Drones have been a hot commodity for a few years now, after finally hitting the market and becoming accessible for the average consumer to purchase. These unmanned aerial vehicles have tons of potential uses, and have been used both recreationally and to deliver an upgraded experience in a variety of entertainment platforms.
There is often an awkward period with new technology, as marketing teams and technology companies look for the best way to apply them in different industries. In the music industry, drones have been found to add a lot of value when used to record live music performances from a better perspective, as well as to create awesome light visuals for audiences to enjoy.
Drones Helping Musicians Increase Showmanship
Robotics and AI are now found in many industries, helping take basic tasks off the hands of humans in order to give people the opportunity to focus on more advanced and elaborate tasks that require critical thinking. Private drone sales are on track to break $82 billion within the first decade of sales, as more people become attracted to the creative entertainment potential they offer. Tech startups have seized the opportunity to apply the new technology to the music industry, in order to target music producers, marketing teams, and performance designers who are constantly searching for ways to take songwriting and performances to the next level.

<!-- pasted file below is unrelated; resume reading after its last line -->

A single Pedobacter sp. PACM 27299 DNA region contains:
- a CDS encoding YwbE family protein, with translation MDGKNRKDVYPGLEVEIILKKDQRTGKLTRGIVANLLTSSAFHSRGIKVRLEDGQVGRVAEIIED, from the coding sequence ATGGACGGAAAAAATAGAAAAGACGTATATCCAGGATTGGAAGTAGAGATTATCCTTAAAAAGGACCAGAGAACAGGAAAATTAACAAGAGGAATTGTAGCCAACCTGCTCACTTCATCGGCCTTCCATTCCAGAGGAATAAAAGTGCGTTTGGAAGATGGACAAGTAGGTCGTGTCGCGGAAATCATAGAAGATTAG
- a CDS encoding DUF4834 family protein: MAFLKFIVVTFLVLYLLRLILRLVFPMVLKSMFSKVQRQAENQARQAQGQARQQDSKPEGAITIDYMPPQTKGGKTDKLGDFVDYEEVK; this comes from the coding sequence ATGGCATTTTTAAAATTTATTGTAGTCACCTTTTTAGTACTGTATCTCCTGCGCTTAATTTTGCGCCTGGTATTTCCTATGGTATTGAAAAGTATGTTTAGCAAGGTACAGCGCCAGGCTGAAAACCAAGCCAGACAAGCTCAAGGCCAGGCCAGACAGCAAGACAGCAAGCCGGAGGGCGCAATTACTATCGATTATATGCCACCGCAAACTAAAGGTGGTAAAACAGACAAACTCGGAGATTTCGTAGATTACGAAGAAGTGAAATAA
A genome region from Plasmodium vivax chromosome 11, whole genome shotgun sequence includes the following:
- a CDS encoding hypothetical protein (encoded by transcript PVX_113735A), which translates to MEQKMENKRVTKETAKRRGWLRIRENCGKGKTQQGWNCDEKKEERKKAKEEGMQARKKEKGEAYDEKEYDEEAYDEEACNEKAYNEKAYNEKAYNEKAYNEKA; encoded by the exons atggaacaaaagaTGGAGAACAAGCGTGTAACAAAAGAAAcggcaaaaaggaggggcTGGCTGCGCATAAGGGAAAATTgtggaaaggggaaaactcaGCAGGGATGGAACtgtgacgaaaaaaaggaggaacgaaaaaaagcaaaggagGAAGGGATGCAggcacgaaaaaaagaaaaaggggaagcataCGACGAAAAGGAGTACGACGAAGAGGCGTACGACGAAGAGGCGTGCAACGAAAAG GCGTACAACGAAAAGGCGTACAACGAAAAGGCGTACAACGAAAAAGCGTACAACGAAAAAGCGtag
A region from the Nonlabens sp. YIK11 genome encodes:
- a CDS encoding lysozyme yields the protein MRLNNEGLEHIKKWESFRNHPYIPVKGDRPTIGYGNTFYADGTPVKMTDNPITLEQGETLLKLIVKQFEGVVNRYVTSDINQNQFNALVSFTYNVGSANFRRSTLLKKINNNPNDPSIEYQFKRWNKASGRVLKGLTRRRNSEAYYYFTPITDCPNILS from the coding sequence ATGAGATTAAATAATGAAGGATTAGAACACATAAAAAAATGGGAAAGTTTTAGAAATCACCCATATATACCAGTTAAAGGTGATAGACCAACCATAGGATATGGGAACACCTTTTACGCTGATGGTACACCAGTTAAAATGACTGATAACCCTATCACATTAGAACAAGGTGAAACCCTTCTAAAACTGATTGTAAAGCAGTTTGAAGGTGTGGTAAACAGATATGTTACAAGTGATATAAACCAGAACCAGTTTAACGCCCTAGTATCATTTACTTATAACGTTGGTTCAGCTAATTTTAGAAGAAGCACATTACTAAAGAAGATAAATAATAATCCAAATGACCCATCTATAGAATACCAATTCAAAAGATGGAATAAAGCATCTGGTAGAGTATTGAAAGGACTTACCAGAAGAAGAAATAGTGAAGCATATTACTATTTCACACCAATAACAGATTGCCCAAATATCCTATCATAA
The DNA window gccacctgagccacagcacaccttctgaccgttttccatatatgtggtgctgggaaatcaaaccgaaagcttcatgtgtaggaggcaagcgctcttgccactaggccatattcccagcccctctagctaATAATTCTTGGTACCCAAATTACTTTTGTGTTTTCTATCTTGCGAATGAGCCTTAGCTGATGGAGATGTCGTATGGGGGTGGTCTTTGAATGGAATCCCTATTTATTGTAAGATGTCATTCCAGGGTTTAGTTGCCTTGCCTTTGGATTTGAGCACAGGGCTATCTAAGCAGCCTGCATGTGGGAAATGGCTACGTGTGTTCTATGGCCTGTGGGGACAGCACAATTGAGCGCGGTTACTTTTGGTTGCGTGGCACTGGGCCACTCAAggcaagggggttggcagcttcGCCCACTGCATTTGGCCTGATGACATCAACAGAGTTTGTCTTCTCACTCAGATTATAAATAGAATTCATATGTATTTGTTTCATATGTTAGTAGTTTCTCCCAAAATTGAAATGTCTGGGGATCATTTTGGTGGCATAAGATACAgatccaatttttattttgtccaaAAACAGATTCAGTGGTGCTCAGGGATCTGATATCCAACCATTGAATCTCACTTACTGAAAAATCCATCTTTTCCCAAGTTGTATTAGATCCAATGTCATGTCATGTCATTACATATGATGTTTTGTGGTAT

In the music industry, drones have been used to create new video recording opportunities in concerts, allowing for shots to be recorded from higher and wider angles. This type of video content helps provide a new and larger perspective of an artist’s concert experience, which can be used to create more impactful promotional content, or content that can potentially be used for music documentaries.
Drones have also been used to amplify the concert experience for major artists, such as huge pop and R&B artist Drake, or famous metal band Metallica. In order to add some extra zing to their live performances, these artists have used drones from the indoor drone show company, Verity. Founded in 2014, this company was created to bring technology and the arts together by using tech to design influential light shows that add a new element for musicians and other performers to use as part of their performance. Drone light shows help to transport audiences to another world as part of a collective art and music experience.
They can also be used to enhance large-scale live performances, often by streaming the concert on big screens for concert goers who are in the back. With advanced cameras, drones can produce high-quality photography and videography opportunities that ensure no part of the audience misses the details of the performance. Both LED light show drones and those used to further broadcast the performance help increase audience satisfaction, which can make concert a more memorable experience for the audience.